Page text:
Samoan rugby has been blighted by off the field scandals over the past few years. Although the effects of corruption are not totally behind them, the rugby team is desperate to ‘set things right’ and make this Samoa Rugby World Cup campaign in Japan, their most successful ever.
Continuing the tier two series, David Challis will look at Samoa’s chances on the field at the Rugby World Cup as well as how they can improve going forward.
Samoa’s Rugby World Cup history
Samoa has been a staple of World Rugby narrative for decades. An exciting and naturally skilled rugby-nation, with a long history at the pinnacle event of the World Cup.
Samoa has appeared in every Rugby World Cup, aside from the first tournament held in 1987. Over this period, Manu Samoa was a serious contender in the first three tournaments. They advanced beyond the pools in 1991, 1995 and 1999; demonstrating that they were a team to reckon with.
However, as professionalism came into force across the rugby world, Samoan rugby suffered. Unable to compete with the big money contracts across the globe the national team has been unable to keep up. As a result, their performances at Rugby World Cups have taken a slow downturn.
Samoa’s Greatest Rugby World Cup Moment
Of the three times Samoa qualified out of their group the most impressive of these came in 1999. With professionalism still in its infancy, Samoa could still compete at the Rugby World Cup. Their group contained Argentina, Wales and Japan and if it were not for an inferior points difference Samoa would have qualified as group winners.
Stirring performances from Samoan legends such as Pat Lam and Silao Leaega gained them a famous 38-31 victory over Wales. They then fell just short in a very entertaining game against Scotland in the next round.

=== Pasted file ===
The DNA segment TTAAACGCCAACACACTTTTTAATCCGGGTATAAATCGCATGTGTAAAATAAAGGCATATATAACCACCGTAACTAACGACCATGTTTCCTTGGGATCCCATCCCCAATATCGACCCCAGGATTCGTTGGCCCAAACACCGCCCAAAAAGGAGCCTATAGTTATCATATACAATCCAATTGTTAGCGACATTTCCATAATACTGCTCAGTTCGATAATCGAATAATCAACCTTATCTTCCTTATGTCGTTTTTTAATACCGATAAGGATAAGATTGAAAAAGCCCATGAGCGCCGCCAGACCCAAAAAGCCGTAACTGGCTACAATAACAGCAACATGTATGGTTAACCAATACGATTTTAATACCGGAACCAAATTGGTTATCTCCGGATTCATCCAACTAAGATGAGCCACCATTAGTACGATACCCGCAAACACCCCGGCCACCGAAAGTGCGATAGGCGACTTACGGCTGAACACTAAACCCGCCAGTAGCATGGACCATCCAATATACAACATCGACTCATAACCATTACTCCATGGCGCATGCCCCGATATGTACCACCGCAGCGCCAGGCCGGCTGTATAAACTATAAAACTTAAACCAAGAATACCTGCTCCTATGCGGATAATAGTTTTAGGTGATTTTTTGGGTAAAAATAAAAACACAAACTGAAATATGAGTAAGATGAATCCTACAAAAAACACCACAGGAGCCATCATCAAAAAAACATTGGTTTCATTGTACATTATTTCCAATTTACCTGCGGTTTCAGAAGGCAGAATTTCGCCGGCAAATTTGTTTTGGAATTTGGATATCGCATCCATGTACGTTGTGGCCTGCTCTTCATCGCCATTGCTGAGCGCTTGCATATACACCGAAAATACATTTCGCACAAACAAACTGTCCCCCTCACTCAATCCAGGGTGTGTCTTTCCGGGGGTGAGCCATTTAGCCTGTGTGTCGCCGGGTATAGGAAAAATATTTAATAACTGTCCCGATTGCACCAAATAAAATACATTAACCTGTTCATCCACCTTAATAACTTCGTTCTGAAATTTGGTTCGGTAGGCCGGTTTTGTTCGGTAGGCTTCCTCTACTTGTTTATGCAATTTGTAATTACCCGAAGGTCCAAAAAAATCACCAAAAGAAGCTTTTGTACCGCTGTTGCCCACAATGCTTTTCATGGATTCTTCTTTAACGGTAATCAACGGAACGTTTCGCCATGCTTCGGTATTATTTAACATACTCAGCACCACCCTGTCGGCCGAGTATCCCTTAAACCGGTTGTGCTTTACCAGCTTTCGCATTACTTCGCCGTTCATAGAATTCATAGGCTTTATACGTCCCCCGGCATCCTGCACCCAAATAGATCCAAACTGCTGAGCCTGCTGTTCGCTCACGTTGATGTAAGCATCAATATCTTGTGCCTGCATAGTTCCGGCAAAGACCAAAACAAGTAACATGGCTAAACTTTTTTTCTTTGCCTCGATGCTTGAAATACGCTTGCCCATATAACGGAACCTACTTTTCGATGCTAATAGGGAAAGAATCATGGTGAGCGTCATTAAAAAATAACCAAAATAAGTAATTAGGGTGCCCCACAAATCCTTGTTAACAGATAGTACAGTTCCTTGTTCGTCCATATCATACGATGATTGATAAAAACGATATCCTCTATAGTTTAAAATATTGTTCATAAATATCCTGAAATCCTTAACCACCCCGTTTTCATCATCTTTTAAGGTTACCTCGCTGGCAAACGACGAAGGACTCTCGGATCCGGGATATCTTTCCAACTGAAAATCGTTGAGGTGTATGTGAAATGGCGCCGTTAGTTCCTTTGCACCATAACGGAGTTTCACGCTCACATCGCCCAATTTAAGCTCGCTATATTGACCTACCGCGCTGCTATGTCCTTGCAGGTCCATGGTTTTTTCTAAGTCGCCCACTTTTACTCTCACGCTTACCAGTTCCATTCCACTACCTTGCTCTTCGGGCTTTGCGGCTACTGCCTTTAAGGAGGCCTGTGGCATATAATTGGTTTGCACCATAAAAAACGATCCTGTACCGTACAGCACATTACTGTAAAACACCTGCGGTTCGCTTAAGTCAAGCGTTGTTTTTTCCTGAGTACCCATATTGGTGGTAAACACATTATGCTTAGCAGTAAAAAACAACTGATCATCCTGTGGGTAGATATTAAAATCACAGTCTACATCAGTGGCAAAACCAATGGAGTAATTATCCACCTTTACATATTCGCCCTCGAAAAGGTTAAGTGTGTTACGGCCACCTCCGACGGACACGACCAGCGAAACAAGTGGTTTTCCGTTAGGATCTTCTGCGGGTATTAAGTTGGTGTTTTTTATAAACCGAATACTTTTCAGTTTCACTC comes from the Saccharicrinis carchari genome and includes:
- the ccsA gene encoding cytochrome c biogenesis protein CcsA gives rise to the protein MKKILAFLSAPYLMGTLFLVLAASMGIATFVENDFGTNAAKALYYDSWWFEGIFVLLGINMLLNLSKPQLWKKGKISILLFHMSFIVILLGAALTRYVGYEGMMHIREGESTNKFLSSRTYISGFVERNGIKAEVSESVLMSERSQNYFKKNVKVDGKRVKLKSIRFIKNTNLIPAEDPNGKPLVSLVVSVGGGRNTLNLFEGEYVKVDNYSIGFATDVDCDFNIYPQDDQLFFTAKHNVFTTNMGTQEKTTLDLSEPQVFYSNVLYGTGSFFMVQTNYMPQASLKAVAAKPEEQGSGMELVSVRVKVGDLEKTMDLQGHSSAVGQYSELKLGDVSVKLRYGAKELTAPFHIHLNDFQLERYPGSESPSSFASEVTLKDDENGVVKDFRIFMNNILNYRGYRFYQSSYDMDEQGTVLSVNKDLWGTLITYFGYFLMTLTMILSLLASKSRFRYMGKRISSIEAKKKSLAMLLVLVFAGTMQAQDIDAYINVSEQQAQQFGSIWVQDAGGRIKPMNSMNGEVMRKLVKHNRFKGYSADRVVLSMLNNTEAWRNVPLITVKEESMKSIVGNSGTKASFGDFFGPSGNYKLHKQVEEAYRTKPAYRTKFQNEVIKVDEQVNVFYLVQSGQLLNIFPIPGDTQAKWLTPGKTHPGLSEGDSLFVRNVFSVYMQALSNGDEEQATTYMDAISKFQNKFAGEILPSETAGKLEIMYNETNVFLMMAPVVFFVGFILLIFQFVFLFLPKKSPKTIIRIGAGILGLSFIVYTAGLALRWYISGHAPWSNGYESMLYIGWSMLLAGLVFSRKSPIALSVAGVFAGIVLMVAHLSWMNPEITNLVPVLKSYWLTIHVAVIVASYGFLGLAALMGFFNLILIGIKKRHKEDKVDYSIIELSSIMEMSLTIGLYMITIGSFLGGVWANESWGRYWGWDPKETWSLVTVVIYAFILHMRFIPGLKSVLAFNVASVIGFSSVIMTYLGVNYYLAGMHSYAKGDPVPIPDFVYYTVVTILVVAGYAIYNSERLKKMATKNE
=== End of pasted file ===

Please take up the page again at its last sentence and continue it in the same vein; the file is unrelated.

Samoa’s Form going into the Rugby World Cup
Samoa has had little to shout about in the run-up to the Rugby World Cup. In the Pacific Nations Cup they struggled somewhat and only were able to find the solitary win. However, this was more an opportunity for coach Steve Jackson to test out his squad.
In their most recent test against Australia they were competitive for long periods but ultimately were comfortably beaten. These performances have shown that Samoa has the talent to mix it with the best but consistency and continuity will be their main issues come Japan.
3 Key Players to Watch
Chris Vui Vui has shot into the minds of Premiership rugby fans this season with his performances for Bristol this year. As Samoa’s young captain he has garnered praise from all quarters and he will be a real handful for all during the Rugby World Cup.
Nanai-Williams has the potential the be one of the most talked-about players at the Rugby World Cup for Samoa. He is pure electricity in attack and can unlock a defence from anywhere. Defenders beware because Nanai-Williams could make a few established names look very foolish.
Amosa embodies what people imagine when thinking of Samoan Rugby. He carries incredibly hard and has immense power to go with it. He only recently made his debut for the national side so this could be a real breakout year for the young number 8.
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Jack Lam has Samoan rugby running through his veins. He has been mightily impressive for Bristol this year and will bring a steely edge to this Samoan side as well as excellent leadership capabilities.
Predicting Samoa in the Pool
Pool A is genuinely very open and probably the most likely location of any upset. Samoa quite an unknown quantity and are likely to blow hot and cold during the tournament. This means if they catch the right opposition at the right time they could cause some real damage.
Scotland and Ireland are going to be big tasks but an upset should not be totally discounted. Japan vs Samoa could be one of the games of the group stages. Russia should provide a comfortable win for Samoa and they should not be written off before they arrive in Japan.
Going beyond the World Cup
Clearly a lot of work needs to be done to help fix Samoan rugby. Off the field, corruption is still present in the Samoan Rugby Union and they are not the best-funded to start with.
The other issues lie in the nature of Pacific Island Rugby. Samoa has played approximately half the number of Tests compared to tier one European nations in the Rugby World Cup cycle. They also have an issue with the consistency of selection meaning that they can rarely develop a squad.
However, Samoa is used to punching above their weight and have the raw building blocks to cause real damage. If the playing field can be leveled somewhat we could see Samoa return to former glories.
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